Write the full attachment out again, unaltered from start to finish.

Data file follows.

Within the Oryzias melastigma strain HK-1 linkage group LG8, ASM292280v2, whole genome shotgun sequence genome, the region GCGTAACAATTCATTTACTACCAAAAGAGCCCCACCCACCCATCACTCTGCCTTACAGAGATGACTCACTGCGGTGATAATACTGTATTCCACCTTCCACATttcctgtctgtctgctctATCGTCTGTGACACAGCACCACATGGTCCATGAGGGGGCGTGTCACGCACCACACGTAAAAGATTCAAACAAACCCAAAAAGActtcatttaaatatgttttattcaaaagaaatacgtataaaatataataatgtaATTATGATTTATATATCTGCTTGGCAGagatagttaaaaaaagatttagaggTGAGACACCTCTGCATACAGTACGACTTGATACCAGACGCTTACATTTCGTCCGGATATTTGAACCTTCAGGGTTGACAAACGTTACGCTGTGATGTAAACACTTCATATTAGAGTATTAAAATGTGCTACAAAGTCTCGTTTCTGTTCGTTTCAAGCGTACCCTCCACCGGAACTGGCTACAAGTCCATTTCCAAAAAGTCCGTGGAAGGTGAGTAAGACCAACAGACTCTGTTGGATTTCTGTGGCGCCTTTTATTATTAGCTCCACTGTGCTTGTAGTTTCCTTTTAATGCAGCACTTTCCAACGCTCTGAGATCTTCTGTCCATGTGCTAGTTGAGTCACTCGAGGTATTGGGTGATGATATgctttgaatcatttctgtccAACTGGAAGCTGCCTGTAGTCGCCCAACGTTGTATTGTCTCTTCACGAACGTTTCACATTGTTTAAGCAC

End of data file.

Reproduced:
Within the Oryzias melastigma strain HK-1 linkage group LG8, ASM292280v2, whole genome shotgun sequence genome, the region GCGTAACAATTCATTTACTACCAAAAGAGCCCCACCCACCCATCACTCTGCCTTACAGAGATGACTCACTGCGGTGATAATACTGTATTCCACCTTCCACATttcctgtctgtctgctctATCGTCTGTGACACAGCACCACATGGTCCATGAGGGGGCGTGTCACGCACCACACGTAAAAGATTCAAACAAACCCAAAAAGActtcatttaaatatgttttattcaaaagaaatacgtataaaatataataatgtaATTATGATTTATATATCTGCTTGGCAGagatagttaaaaaaagatttagaggTGAGACACCTCTGCATACAGTACGACTTGATACCAGACGCTTACATTTCGTCCGGATATTTGAACCTTCAGGGTTGACAAACGTTACGCTGTGATGTAAACACTTCATATTAGAGTATTAAAATGTGCTACAAAGTCTCGTTTCTGTTCGTTTCAAGCGTACCCTCCACCGGAACTGGCTACAAGTCCATTTCCAAAAAGTCCGTGGAAGGTGAGTAAGACCAACAGACTCTGTTGGATTTCTGTGGCGCCTTTTATTATTAGCTCCACTGTGCTTGTAGTTTCCTTTTAATGCAGCACTTTCCAACGCTCTGAGATCTTCTGTCCATGTGCTAGTTGAGTCACTCGAGGTATTGGGTGATGATATgctttgaatcatttctgtccAACTGGAAGCTGCCTGTAGTCGCCCAACGTTGTATTGTCTCTTCACGAACGTTTCACATTGTTTAAGCAC